Small Business Certification Program
10903 New Hampshire Avenue
Building 66, Room 5305
Silver Spring, MD 20993
FDA guidance makes no mention of exceptions or technicalities—therefore, if you are certified as a small business, don’t wait to submit your marketing application to FDA!
Consider this hypothetical situation for your 510(k) submission that will be mailed to FDA (Standard Fee for FY2022: $12,745, Standard Fee for FY2023: $19,870, Small Business Fee for FY2022: $3,186, Small Business Fee for FY2023: $4,967, see our previous blog for the details). You have been designated as a small business for FY2022 and therefore paid the small business fee of $3,186. You send your 510(k) on the last day of FY2022, with a postmark of Friday, September 30, 2022, believing that your 510(k) would be considered squarely within FY2022. However, it is most likely your submission will be logged in on the next business day (Monday, October 3, 2022) during the new fiscal year 2023. That means the user fee that would have been acceptable on Friday is now insufficient because the new set of medical device user fees have become effective. Now, your 510(k) application is subject to user fee hold.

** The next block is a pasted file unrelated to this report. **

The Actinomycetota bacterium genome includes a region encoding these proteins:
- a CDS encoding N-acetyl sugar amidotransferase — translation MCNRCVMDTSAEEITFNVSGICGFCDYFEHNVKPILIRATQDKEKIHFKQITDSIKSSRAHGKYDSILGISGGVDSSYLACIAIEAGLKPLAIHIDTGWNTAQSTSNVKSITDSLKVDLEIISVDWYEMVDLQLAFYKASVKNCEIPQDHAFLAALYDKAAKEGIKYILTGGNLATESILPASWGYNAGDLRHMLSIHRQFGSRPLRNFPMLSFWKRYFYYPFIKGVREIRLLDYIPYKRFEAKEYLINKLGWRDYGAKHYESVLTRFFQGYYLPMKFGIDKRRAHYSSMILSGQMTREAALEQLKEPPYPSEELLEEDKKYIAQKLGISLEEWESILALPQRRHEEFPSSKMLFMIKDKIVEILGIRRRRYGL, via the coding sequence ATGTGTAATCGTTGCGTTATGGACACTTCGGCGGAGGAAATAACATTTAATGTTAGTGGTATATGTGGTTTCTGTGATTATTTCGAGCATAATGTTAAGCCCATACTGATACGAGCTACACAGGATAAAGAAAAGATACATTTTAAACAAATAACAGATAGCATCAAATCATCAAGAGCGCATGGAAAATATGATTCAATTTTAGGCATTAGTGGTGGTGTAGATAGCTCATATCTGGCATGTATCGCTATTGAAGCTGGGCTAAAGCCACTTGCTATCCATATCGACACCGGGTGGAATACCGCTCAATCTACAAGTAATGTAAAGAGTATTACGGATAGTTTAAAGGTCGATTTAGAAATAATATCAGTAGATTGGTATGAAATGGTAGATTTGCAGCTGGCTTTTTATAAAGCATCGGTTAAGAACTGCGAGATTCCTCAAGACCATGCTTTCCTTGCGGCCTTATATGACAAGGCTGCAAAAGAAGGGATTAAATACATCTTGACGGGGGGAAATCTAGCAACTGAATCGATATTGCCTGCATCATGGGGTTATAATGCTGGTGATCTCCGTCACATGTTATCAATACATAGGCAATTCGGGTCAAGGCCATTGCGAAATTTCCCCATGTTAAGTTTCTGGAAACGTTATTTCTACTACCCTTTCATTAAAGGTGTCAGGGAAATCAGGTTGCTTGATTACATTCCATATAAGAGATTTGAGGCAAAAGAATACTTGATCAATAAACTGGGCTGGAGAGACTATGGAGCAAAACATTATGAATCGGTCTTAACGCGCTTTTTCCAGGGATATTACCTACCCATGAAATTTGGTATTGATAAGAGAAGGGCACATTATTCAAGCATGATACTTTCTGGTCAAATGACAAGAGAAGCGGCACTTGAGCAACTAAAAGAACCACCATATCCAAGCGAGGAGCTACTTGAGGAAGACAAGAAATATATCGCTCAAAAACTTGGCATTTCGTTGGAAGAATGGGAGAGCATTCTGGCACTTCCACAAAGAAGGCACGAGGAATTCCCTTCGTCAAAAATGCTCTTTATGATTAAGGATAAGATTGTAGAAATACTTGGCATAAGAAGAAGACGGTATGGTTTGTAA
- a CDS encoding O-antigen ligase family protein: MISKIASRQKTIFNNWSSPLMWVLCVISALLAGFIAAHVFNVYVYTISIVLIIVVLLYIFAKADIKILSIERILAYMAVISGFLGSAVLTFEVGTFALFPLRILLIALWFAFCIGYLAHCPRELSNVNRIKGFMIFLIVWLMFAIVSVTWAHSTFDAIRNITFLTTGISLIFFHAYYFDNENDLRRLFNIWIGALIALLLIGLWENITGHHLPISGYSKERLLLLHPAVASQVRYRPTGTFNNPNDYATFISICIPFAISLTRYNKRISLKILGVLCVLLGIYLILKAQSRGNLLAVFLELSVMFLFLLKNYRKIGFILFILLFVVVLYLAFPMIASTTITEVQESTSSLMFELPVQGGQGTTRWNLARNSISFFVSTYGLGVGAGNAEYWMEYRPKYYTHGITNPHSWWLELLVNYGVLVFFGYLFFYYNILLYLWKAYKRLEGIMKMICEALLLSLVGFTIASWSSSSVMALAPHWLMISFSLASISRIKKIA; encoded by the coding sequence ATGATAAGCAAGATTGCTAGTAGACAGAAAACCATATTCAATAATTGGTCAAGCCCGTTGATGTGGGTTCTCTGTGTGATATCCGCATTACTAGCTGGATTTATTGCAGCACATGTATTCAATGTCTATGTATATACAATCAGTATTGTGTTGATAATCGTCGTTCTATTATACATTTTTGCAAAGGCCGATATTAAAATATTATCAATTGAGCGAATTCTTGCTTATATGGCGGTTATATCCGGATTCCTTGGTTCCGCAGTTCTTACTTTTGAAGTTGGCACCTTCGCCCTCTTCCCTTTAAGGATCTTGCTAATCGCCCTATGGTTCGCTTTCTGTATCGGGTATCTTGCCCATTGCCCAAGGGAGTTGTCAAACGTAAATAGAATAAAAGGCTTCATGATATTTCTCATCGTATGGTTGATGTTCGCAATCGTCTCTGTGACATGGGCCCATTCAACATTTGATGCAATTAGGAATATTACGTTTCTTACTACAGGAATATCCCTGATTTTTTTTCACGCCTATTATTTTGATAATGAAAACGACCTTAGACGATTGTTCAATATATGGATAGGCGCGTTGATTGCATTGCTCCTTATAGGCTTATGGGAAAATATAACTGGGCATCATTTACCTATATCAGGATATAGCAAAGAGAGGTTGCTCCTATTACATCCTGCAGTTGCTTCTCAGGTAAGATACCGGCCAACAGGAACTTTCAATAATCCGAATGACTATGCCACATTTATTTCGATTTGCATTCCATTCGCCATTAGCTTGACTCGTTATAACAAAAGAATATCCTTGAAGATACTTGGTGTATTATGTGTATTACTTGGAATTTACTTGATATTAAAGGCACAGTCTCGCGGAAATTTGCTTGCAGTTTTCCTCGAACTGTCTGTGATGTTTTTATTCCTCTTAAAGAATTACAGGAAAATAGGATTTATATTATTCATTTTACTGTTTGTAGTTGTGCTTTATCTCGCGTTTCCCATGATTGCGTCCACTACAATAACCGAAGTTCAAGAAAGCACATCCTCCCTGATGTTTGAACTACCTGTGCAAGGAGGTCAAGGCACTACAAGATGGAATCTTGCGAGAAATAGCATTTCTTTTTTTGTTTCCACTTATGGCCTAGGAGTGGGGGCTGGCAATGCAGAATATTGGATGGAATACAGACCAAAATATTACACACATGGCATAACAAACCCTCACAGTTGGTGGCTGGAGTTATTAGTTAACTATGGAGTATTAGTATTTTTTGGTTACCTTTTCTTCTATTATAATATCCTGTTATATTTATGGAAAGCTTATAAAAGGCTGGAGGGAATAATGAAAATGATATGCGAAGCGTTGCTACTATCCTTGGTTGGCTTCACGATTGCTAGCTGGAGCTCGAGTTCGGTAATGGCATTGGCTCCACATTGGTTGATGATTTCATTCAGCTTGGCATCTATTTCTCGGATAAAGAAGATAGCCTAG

To make matters worse, your small business certification for FY2022 is now expired as of the first day of FY2023, meaning that you will need to reapply for the small business designation. However, as a small business, you may be anxious to obtain a 510(k) clearance as soon as possible. As a result, you may be inclined to pay the standard fee for FY2023 for a 510(k) submission to get the FDA review started. But in doing so, you have just paid a difference of 524% in user fees over a few days ($3,186 of FY2022 Small Business Fee for a 510(k) vs. $19,870 of FY2023 Standard Fee for a 510(k))!